Let's be honest, this is a film about talking monkeys and that will always be ridiculous. Talking animals are usually the preserve of awful children's movies, but Dawn of the Planet of the Apes miraculously manages to not just make it work but make it engaging.

There are times when you'll barely believe what you're seeing – a heartfelt scene between two CG apes, another on horseback toting two machine guns (awesome) – but while you may realise the inherent silliness of what's happening, the film does everything it can combat it, and does so successfully.

In 2011 Rise of the Planet of the Apes was a shock success; much better than it really had any right to be. It was a prequel to the iconic Charlton Heston original which also rebooted the series, and its success hinged on a single performance - but I'll get to that later.

Dawn of the Planet of the Apes
(L-R) Keri Russell, Jason Clarke & Kodi Smit-McPhee 20th Century Fox

Rise told the story of how apes became intelligent thanks to the side effects of what humans had hoped would be a cure for Alzheimer's, and how they broke away from humanity to start their own lives in the forests outside San Francisco.

Dawn begins there 10-15 years later. A simian flu has decimated a human population which then tore itself apart. Away from all this Caesar (Andy Serkis) leads an up-and-running ape colony. Inevitably their home life is disrupted by the arrival of humans in the nearby city, kick-starting a story about family, survival and deception.

Parallels between the ape and human characters are drawn instantly and throughout director Matt Reeves' picture. At no point does either side as a whole become the villain of the piece, but the focus on one particularly bad ape does tip the scale slightly their way.

On the human side Jason Clarke, Keri Russell and Kodi Smit-McPhee play a family thrown together by the horrors that have occurred since the first film. They are part of a group of human survivors led by Gary Oldman's conflicted Dreyfus, who himself has suffered greatly.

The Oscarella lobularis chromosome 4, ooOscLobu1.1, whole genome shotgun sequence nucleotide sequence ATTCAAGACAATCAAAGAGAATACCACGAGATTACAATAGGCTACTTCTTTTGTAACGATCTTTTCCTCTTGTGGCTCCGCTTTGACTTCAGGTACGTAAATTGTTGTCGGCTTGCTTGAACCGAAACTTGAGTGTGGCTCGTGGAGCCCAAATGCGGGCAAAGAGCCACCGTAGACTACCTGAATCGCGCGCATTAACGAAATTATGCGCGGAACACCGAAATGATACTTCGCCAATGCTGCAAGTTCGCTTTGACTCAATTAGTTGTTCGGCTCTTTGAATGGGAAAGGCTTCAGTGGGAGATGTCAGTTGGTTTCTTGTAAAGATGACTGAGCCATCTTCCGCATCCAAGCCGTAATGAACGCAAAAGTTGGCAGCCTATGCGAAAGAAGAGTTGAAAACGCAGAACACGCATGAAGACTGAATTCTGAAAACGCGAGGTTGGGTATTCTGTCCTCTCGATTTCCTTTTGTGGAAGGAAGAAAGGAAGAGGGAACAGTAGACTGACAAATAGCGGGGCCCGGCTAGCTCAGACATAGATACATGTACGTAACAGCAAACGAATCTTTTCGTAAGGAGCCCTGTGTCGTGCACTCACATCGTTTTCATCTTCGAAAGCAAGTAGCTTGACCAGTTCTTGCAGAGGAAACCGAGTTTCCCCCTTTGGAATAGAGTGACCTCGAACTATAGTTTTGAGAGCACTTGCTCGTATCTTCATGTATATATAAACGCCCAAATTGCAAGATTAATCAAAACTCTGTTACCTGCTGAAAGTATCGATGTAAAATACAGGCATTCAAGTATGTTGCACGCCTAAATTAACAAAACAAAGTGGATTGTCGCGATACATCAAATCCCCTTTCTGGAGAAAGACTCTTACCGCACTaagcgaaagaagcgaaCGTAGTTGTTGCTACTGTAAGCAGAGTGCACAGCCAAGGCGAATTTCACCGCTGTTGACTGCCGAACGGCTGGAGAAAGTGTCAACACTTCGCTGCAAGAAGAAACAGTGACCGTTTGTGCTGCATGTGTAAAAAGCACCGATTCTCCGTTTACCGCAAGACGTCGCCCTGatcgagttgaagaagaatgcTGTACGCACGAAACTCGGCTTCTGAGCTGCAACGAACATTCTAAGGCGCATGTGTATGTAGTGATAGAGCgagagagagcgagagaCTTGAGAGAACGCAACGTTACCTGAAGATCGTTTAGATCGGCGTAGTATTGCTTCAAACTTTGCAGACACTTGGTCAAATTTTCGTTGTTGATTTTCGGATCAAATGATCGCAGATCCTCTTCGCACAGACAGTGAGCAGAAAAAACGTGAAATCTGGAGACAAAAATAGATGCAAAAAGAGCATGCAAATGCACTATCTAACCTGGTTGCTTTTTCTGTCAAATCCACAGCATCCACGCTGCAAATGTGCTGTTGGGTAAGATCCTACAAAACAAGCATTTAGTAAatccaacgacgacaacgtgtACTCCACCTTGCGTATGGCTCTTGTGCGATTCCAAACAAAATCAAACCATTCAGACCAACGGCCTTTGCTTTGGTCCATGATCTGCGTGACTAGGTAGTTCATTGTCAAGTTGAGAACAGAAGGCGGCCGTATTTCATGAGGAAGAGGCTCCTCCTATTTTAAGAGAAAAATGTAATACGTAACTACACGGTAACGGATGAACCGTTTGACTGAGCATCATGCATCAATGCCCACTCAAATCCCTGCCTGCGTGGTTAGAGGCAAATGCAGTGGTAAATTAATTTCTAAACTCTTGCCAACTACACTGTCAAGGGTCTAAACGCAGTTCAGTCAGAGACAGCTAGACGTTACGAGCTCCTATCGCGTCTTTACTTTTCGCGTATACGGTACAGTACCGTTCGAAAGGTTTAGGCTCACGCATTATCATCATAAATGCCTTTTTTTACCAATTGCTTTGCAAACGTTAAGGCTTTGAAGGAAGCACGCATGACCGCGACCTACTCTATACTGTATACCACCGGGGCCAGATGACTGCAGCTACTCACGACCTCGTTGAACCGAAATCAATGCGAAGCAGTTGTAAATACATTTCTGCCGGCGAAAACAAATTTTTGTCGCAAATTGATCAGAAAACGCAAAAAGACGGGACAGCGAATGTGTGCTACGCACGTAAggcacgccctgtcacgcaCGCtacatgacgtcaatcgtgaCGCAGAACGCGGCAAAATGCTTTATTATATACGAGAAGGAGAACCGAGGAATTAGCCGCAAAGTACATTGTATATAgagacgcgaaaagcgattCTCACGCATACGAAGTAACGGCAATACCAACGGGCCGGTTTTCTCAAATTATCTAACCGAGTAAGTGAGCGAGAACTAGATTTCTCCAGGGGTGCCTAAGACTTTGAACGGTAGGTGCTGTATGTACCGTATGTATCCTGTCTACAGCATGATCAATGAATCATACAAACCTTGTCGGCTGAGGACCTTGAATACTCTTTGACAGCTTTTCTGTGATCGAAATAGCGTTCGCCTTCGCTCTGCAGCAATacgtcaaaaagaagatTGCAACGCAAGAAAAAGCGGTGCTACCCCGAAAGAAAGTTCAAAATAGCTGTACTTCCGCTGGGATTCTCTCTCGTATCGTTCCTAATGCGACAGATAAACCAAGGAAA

Dawn of the Planet of the Apes
Toby Kebbell\'s Koba wants violence 20th Century Fox

Clarke is quietly relatable as Malcolm, a man increasingly desperate for peace, but his family are largely there to serve the parallels being drawn between the apes – headed by Caesar and his family – and the humans with their own. It says a lot that Malcolm's wife and child are side-lined for the final action scene.

This new human cast is a huge improvement over that of the last film. Those who interact with the apes (or in reality the actors portraying the apes with motion capture) do so with a much better understanding of how it'll turn out than James Franco and Frida Pinto would have in Rise, and that's a clear benefit.

Joining Serkis in the skin-tight mo-cap suits are Toby Kebbell as Caesar's scarred friend Koba, Judy Greer as Caesar's wife Cornelia, Karin Konoval as orang-utan Maurice and Nick Thurston as Blue Eyes.

Serkis is wonderful as the lead of course, but it's Kebbell who steals the show as Koba – the tormented ape experimented on in the original film's labs. Understandably less trusting of the humans, Kebbell's scenes are uniformly superb, and thoroughly terrifying.

The special effects are absolutely staggering too, with WETA digital attaining a level of detail and realism not seen since James Cameron's Avatar. This was a must considering how much of the film is dependent on the apes, but they have duly delivered, building upon the stellar work of the original.

Dawn of the Planet of the Apes
Caesar asserts his dominance 20th Century Fox

It is somewhat ironic then that what lets the film down is a finale too heavy on CG spectacle where previously the computer wizardry was saved for the apes and little of the world surrounding them. Everything else about the final act works well, with the various plot threads coming together nicely. However in rooting the CG apes in real world environments and enormous sets for most of the film, then putting them in CG surroundings suddenly makes everything look a cheaper.

The standout action scene comes halfway through. Without detailing it, the scene excellently conveys the chaotic horror of a violent battle with a visual pang and one particularly wonderful sustained shot.

Matt Reeves takes on the franchise rebooted by Rupert Wyatt with consummate ease and the utmost confidence in motion capture as the legitimate acting tool it is. With Dawn he has crafted a unique, visually stunning and smart blockbuster in which the best characters are talking apes.

A bit ridiculous? Sure. Astounding? Absolutely.